December 2020 Newsletter

Hi again!

I was pleasantly surprised to hear from a few owners/handlers after the last newsletter. I chatted with a few to answer some questions and I’m always so happy to connect with you about your dogs. Never hesitate to reach out if you need help or just would like to run something by me. You can contact me here: nedswish.com/ask-the-vet

Have a safe holiday season!

Kathryn

 

COVID and Veterinary Clinics

You may have noticed how busy your local veterinarian is, and perhaps you’ve had the misfortune of needing to visit an emergency clinic recently and noticed the same at that facility. Veterinary clinics are insanely swamped right now all across the country. Our clinic in Kamloops, BC has about a 3-4 week wait for a non-urgent appointment, which is just unheard of until COVID. We don’t have an emergency clinic, so each of the clinics in town takes a day each week to be on call. We are run off our feet on those days seeing all of the urgent and emergent issues for pets in Kamloops and our surrounding area. I’ve also heard that many emergency clinics have a 4-6 hour wait to be seen. When I used to work emergency it would maybe be an hour wait max. The specialists that I work with are also booking weeks to months in advance for an appointment.

So why is this? It is due to COVID and the interesting fall out from that. For one, many clinics had to shut down elective procedures like spays, neuters, vaccinations, health checks etc early on in the COVID shut down. We were playing catch up on those for a long time. Like other areas, our team members have had to stay home and wait for COVID results before being able to return to work. If we don’t have our full team, we can’t complete all of our tasks for the day, so we end up having to cancel surgeries or reschedule things to another week, creating a new backlog. Because most clinics went to curbside service and no owners were allowed in the building, this greatly slowed down the pace at the clinic and requires more staff to help handle our animals. So when we could previously have seen 30 animals per day for example, during the curbside service maybe we could only see 75% of those animals, creating yet another back log. Additional cleaning measures have been implemented like every other business/medical facility has had to do. This also adds to the staff workload and the time between patients. However one of the biggest impacts has been the massive influx of puppies and kittens. People are getting new family pets at a rate that I’ve not seen before. These animals all require their puppy/kitten series of vaccines and also all need to be spayed/neutered. In addition, the number of dogs being bred is creating that many more c-section or breeding related illnesses that we need to attend to.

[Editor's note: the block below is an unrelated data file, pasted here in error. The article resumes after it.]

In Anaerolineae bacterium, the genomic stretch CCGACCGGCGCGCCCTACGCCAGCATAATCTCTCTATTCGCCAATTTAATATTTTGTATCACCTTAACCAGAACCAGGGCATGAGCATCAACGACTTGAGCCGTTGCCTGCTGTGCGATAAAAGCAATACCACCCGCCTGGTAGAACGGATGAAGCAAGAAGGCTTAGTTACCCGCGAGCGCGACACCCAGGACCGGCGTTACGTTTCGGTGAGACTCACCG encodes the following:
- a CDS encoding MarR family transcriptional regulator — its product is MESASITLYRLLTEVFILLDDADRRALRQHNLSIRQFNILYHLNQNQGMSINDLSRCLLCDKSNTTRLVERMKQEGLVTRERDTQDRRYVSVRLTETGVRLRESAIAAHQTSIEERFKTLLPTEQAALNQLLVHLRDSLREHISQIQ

This is creating anxiety and stress for the veterinary team as we know how much your dogs mean to you and want to be able to see every animal when an owner calls, but logistically it just isn’t possible right now. Maybe 2021 will be a bright new chapter!

Winter Woes

As winter approaches, or has hit us in some areas of the country, just a few reminders about pitfalls around the holidays and the cold season.

  • Antifreeze is super toxic to dogs
  • “Death by chocolate” takes on a new meaning when you are a dog
  • Christmas decorations do not look as good on the inside of your dog as on the tree
  • Frostbite affects some very unfortunate areas such as ear tips, tip of the tail, paws and for the intact boys, their testicles. Ouch!
  • Ice is slippery. Ice is really really slippery when you are an older dog, especially one who thinks he is still a puppy and runs and falls with his legs splayed out to the side. It looks comical but it really can cause some significant soft tissue and joint pain.
  • Offering fatty treats, intentionally or accidentally when there is a counter surfing incident, can often lead to an upset stomach and a very inflamed pancreas known as pancreatitis

Disease Highlight: GDV

GDV is short for Gastric Dilation Volvulus. Gastric means stomach, dilation means expanded or blown up (bloated) and volvulus means twisted. So many of you might know this disease as “bloat” or “twisted stomach”. This is different than “food bloat”. We had a dog out east and one out west dealing with each of these issues this past fall. Both have done very well since their ordeals thankfully!

GDV is a life threatening emergency that requires surgical correction ASAP. Food bloat isn’t usually life threatening and will often self-resolve. However both can look similar on initial inspection. The dog who had food bloat this fall appeared lethargic, had a big abdomen and looked nauseated. GDV dogs are often trying to vomit but can’t, have a big abdomen and lethargic. So it can be hard to tell the two apart, so you should take your dog into the clinic to have him checked out. The first thing your veterinarian will do, once in the clinic, is to take an x-ray of the abdomen. This will diagnose a food bloat or GDV. In the one dog’s case he was taken to the emergency clinic by his owner and the x-ray showed a massive food bloat. In his case, he was hospitalized with pain medication and intravenous fluids and went home the next day. If this had been a GDV case like the dog out east, the dog would have headed into surgery. In surgery the stomach is deflated, untwisted and then sutured to the body wall, so that it can’t twist again in the future. If you do not get your dog to the vet ASAP, GDV can be fatal.